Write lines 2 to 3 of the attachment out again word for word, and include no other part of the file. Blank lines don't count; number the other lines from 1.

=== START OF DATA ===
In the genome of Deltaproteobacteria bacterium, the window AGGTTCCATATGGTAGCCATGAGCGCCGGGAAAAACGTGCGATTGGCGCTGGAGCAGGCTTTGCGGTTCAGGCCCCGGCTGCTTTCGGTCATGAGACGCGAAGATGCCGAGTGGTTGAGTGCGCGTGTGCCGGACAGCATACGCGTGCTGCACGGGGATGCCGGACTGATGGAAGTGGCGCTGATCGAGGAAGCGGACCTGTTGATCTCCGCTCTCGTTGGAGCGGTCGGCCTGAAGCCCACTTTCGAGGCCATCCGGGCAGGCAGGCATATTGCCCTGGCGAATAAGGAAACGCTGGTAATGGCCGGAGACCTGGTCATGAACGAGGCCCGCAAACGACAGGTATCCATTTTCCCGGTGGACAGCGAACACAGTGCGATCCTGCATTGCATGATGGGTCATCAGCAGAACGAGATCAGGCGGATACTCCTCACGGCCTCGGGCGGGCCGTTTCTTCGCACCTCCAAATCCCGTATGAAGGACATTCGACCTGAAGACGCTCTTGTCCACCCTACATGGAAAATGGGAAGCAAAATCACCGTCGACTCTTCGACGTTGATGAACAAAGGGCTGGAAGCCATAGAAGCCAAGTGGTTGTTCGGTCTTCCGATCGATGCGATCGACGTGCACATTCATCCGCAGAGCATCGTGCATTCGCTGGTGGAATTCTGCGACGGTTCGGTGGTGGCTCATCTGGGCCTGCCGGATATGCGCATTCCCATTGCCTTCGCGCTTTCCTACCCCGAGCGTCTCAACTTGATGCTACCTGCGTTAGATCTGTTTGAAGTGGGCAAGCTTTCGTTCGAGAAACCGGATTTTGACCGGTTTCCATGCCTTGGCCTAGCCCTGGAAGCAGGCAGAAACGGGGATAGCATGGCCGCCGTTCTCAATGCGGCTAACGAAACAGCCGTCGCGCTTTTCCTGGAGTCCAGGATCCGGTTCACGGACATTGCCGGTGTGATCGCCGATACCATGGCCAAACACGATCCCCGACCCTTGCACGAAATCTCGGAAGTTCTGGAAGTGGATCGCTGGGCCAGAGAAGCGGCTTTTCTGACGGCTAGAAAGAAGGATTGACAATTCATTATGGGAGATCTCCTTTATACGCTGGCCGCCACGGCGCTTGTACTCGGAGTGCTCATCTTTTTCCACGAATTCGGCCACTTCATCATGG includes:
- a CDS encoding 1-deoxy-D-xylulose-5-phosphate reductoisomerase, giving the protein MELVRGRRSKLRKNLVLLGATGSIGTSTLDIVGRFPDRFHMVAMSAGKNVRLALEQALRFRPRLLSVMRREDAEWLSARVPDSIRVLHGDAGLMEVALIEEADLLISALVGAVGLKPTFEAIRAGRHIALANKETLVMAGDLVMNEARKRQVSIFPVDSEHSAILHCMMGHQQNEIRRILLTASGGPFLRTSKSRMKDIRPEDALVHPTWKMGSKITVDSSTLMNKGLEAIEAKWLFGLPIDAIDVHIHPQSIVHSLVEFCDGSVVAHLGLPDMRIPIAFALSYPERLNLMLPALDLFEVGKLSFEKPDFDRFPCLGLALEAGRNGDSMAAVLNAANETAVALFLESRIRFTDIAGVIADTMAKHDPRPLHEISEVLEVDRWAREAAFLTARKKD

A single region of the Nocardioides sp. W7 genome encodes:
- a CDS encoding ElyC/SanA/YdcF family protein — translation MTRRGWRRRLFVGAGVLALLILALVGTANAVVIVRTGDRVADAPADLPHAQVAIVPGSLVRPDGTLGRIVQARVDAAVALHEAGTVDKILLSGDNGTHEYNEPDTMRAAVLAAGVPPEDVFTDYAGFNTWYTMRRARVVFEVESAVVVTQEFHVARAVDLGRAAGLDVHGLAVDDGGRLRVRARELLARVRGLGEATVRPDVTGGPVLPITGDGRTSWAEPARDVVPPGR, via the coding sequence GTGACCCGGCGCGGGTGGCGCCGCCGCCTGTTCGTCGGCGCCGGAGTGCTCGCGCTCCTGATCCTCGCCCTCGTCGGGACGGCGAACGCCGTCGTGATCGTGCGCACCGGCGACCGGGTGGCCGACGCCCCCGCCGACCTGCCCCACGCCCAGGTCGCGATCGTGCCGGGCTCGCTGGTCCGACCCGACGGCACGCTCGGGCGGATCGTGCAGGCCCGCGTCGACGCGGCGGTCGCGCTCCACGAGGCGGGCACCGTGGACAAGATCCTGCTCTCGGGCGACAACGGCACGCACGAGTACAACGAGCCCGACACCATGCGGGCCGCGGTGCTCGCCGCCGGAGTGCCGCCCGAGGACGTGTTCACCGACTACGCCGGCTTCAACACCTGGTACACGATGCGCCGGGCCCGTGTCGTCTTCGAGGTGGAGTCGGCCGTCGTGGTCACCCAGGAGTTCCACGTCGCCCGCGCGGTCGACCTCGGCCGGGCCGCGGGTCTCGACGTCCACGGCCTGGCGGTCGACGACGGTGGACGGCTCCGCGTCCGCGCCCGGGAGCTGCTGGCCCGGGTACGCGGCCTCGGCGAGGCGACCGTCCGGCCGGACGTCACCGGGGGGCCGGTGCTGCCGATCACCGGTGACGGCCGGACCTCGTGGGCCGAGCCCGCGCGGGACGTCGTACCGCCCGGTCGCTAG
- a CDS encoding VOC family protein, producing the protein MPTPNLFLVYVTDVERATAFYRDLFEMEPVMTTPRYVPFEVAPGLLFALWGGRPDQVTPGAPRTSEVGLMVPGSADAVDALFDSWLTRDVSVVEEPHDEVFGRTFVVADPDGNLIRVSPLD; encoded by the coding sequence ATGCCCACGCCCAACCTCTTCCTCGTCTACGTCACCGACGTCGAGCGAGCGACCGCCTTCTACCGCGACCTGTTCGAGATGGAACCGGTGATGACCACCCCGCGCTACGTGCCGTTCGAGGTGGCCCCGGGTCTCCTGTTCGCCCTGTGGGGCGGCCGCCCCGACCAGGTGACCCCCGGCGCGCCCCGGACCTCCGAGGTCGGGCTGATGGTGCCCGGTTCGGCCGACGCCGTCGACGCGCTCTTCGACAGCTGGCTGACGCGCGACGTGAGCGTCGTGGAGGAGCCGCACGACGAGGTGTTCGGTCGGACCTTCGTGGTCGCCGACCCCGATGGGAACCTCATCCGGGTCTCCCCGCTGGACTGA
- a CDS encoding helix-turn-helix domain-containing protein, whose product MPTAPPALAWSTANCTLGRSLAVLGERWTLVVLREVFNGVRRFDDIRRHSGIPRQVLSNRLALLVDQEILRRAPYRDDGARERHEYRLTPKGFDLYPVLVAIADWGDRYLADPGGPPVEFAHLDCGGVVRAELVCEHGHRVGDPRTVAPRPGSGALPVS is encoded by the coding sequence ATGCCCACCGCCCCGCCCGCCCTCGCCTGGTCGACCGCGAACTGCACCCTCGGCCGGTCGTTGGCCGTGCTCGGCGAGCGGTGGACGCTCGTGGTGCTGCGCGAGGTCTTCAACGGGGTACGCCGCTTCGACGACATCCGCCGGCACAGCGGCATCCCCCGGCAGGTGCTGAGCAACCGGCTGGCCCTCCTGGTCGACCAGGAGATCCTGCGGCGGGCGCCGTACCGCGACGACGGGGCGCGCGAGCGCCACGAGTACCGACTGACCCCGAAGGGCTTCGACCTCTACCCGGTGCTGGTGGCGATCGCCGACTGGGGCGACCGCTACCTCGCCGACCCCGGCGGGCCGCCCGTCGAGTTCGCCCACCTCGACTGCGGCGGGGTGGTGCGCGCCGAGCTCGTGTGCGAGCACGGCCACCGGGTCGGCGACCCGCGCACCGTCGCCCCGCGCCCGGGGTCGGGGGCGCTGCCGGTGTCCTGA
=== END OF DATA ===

- a CDS encoding 1-deoxy-D-xylulose-5-phosphate reductoisomerase, giving the protein MELVRGRRSKLRKNLVLLGATGSIGTSTLDIVGRFPDRFHMVAMSAGKNVRLALEQALRFRPRLLSVMRREDAEWLSARVPDSIRVLHGDAGLMEVALIEEADLLISALVGAVGLKPTFEAIRAGRHIALANKETLVMAGDLVMNEARKRQVSIFPVDSEHSAILHCMMGHQQNEIRRILLTASGGPFLRTSKSRMKDIRPEDALVHPTWKMGSKITVDSSTLMNKGLEAIEAKWLFGLPIDAIDVHIHPQSIVHSLVEFCDGSVVAHLGLPDMRIPIAFALSYPERLNLMLPALDLFEVGKLSFEKPDFDRFPCLGLALEAGRNGDSMAAVLNAANETAVALFLESRIRFTDIAGVIADTMAKHDPRPLHEISEVLEVDRWAREAAFLTARKKD

A single region of the Nocardioides sp. W7 genome encodes: